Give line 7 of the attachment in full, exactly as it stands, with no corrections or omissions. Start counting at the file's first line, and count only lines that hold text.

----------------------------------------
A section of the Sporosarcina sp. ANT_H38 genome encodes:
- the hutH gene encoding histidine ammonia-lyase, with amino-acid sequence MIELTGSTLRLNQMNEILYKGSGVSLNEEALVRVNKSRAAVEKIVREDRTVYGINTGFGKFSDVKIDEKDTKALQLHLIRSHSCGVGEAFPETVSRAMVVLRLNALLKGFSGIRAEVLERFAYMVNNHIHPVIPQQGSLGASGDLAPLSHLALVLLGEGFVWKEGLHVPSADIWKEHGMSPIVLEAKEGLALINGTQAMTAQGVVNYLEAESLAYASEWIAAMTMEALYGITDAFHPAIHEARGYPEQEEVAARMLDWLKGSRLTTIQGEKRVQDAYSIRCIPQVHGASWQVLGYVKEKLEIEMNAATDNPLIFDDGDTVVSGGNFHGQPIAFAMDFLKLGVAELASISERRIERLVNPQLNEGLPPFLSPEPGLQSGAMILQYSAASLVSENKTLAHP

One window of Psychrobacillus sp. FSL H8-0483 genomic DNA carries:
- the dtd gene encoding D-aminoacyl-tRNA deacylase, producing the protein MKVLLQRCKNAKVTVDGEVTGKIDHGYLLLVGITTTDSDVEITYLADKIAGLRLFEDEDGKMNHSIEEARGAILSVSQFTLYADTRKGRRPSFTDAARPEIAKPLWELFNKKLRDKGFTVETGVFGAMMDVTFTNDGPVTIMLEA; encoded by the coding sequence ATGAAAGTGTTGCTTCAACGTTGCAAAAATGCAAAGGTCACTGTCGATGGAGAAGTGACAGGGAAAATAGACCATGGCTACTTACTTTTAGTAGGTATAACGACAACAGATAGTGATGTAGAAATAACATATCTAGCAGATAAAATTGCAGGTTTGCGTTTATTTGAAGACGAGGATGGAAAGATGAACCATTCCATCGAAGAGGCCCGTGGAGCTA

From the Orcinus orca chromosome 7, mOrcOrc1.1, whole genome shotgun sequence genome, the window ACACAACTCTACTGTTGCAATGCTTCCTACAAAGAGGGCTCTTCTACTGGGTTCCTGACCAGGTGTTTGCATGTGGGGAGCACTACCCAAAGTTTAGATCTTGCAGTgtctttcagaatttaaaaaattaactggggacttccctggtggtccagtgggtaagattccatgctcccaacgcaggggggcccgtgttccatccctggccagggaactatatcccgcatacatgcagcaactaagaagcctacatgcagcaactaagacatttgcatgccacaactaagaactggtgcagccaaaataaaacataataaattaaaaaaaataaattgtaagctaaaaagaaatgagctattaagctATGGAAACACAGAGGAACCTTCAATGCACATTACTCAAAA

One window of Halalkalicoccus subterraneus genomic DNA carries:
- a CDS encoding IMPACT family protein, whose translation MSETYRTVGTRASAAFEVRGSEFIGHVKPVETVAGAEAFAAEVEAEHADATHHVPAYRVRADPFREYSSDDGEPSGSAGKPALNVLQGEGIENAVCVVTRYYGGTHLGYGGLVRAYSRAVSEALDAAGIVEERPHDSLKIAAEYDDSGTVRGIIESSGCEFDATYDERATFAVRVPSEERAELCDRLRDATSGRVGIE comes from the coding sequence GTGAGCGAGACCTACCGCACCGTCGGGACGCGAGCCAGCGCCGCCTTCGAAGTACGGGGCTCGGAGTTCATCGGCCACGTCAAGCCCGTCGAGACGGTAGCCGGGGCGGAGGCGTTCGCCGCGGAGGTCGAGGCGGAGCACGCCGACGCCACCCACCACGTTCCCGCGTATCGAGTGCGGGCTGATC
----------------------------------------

- a CDS encoding IMPACT family protein, whose translation MSETYRTVGTRASAAFEVRGSEFIGHVKPVETVAGAEAFAAEVEAEHADATHHVPAYRVRADPFREYSSDDGEPSGSAGKPALNVLQGEGIENAVCVVTRYYGGTHLGYGGLVRAYSRAVSEALDAAGIVEERPHDSLKIAAEYDDSGTVRGIIESSGCEFDATYDERATFAVRVPSEERAELCDRLRDATSGRVGIE comes from the coding sequence GTGAGCGAGACCTACCGCACCGTCGGGACGCGAGCCAGCGCCGCCTTCGAAGTACGGGGCTCGGAGTTCATCGGCCACGTCAAGCCCGTCGAGACGGTAGCCGGGGCGGAGGCGTTCGCCGCGGAGGTCGAGGCGGAGCACGCCGACGCCACCCACCACGTTCCCGCGTATCGAGTGCGGGCTGATC